Along with diverting the air from the sides we placed a large panel from the bottom edge of the grille to the bottom edge of the radiator core utilizing the extra room we gained from tilting and lowering the intercooler. Lastly we placed a flat diversion panel from the top of the grille to the top of the radiator. These four panels on each side of the radiator create a huge sealed air box from the grille directly to the entire surface area of the radiator, supplying massive amounts of undisturbed cold air to the radiator all while diverting the hot air that has already passed through the intercooler away from the engine compartment and under the car. Eddie had outdone himself on everything but the panels took the cake and the final result was nothing short of amazing. With the new positioning of cooling components and the absolutely awesome new diversion panel setup we knew that the overheating problem would no longer be an issue.
Now that the cooling system issues were seemingly fixed we addressed the next issue on the car; the wiring. When we rebuilt the car we rushed through some of the wiring organization and never got time in our race schedule to reorganize everything. In our Parlett family OCD way’s my brother Matt, from Computech, and I re-wired the entire Computech Datamaxx Data Acquisition System and all of its dozens of sensors along with addressing the factory harness in the engine bay and under the dash. After nearly a full week of electrical work of taking out the old and re-wiring and organizing the results were amazing. We had simplified the factory harness a ton by removing nearly all of the unneeded wires saving weight (nearly 8 lbs haha) and most importantly cleaning up the under dash/hood mess that drove me nuts. But the shining gem of that week of electrical work is the stunning organization of every wire on the car from the engine bay to under the dash to even the data system under the center console. Everything is labeled, bundled, secured, organized and placed to perfection and its a shame that the wire loom in the engine bay and center console inside cover all of that beautiful work by Matt. Along with the re-wiring we changed the switch panel setup to feature a few new things and also installed our newly supplied eBoost 2 Boost Controller from our awesome sponsor TurboSmart and I also put in a newly updated version of the Computech LCD Dash.
With the main stuff done we also addressed a few more issues. We replaced our old and seemingly forever slow leaking fuel cell (still cant find the leak) with a brand new ATL Fuel Cell and custom caged in surround. Created a new intake for our Turbo By Garret GTX3582R turbo featuring a K&N reverse cone filter. Added a new Moroso oil catch can and a much larger custom coolant reservoir with a pressure release line on the window cowl (similar to NASCAR) so if the car does over heat it stops spraying dangerously on the front right tire and rather on the side of the car and visible to me while driving. And lastly but certainly not least the engine bay and trunk were repainted and all of the old lines and hoses on the car were replaced to stay ahead of the curve on degrading OEM parts just like the 5 P’s of Racing suggest: Prior Preparation Prevents Piss Poor Performance. Okay maybe that was 6 P’s haha.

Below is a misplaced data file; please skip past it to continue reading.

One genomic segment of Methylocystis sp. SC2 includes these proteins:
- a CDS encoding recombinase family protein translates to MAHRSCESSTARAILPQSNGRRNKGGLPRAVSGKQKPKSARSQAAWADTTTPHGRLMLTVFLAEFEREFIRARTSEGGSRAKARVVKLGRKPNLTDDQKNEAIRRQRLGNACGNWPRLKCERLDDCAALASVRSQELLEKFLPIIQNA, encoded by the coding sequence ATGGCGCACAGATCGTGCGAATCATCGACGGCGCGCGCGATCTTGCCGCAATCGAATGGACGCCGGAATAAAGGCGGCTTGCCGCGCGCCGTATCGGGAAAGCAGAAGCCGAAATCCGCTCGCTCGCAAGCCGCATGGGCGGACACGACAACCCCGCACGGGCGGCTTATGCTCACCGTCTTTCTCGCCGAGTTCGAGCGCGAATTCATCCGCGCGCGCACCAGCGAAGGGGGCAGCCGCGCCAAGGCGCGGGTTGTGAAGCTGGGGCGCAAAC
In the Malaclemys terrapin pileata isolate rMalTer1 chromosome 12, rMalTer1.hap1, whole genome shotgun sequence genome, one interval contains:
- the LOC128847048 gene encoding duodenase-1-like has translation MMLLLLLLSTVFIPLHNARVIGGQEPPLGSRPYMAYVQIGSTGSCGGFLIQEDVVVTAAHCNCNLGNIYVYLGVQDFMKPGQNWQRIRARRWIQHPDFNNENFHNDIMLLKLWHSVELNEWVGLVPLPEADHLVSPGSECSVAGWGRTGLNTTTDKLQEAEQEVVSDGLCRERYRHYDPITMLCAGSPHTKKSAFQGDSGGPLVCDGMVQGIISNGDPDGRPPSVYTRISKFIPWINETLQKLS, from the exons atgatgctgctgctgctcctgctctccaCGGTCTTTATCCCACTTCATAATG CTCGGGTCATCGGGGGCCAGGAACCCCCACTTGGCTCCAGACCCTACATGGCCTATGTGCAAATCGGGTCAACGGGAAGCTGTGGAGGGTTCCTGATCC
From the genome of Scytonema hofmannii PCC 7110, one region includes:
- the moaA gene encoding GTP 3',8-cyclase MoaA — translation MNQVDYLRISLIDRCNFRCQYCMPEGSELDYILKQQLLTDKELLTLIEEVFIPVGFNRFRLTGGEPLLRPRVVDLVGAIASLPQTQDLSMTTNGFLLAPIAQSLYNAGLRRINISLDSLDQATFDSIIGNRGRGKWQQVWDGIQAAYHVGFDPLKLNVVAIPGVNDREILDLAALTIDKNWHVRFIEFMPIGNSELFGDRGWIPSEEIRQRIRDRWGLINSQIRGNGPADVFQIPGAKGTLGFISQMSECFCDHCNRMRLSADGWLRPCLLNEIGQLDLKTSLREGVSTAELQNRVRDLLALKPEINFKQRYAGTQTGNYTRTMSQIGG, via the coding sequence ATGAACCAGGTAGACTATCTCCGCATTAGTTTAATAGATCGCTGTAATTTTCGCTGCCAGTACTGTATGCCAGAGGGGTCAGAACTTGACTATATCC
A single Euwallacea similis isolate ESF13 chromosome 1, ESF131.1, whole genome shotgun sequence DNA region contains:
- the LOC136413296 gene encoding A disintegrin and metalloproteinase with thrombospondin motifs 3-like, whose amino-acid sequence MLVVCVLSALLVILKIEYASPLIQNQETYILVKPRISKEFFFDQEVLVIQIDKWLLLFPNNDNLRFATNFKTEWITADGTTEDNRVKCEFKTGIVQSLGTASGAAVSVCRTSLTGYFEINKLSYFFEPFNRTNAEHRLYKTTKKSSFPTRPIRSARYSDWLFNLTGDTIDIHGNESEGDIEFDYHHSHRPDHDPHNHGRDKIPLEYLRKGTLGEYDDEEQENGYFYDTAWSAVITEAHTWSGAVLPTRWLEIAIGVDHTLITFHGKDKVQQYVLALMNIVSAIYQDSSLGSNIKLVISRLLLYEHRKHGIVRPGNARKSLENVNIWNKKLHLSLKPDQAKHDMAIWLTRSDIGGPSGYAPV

The result of the three weeks of work from everyone involved left us very satisfied upon completion not only because it all looked amazing but when we tested the car a few weeks later at Roebling Road in Savannah, GA all of our issues seem to be resolved! Everyone that helped fix the car I cant thank enough, it was absolutely amazing to finally work on the G with my family just like we used to on dragsters when I was a child, in fact we renamed the shop Parlett Laboratories in the process haha. I learned a ton, had a blast doing it, enjoyed spending time with family and to make it even sweeter the car now runs perfect. Bring on the next race day!
For more info on the parts and components we run on our #44 G35 please visit The Car page.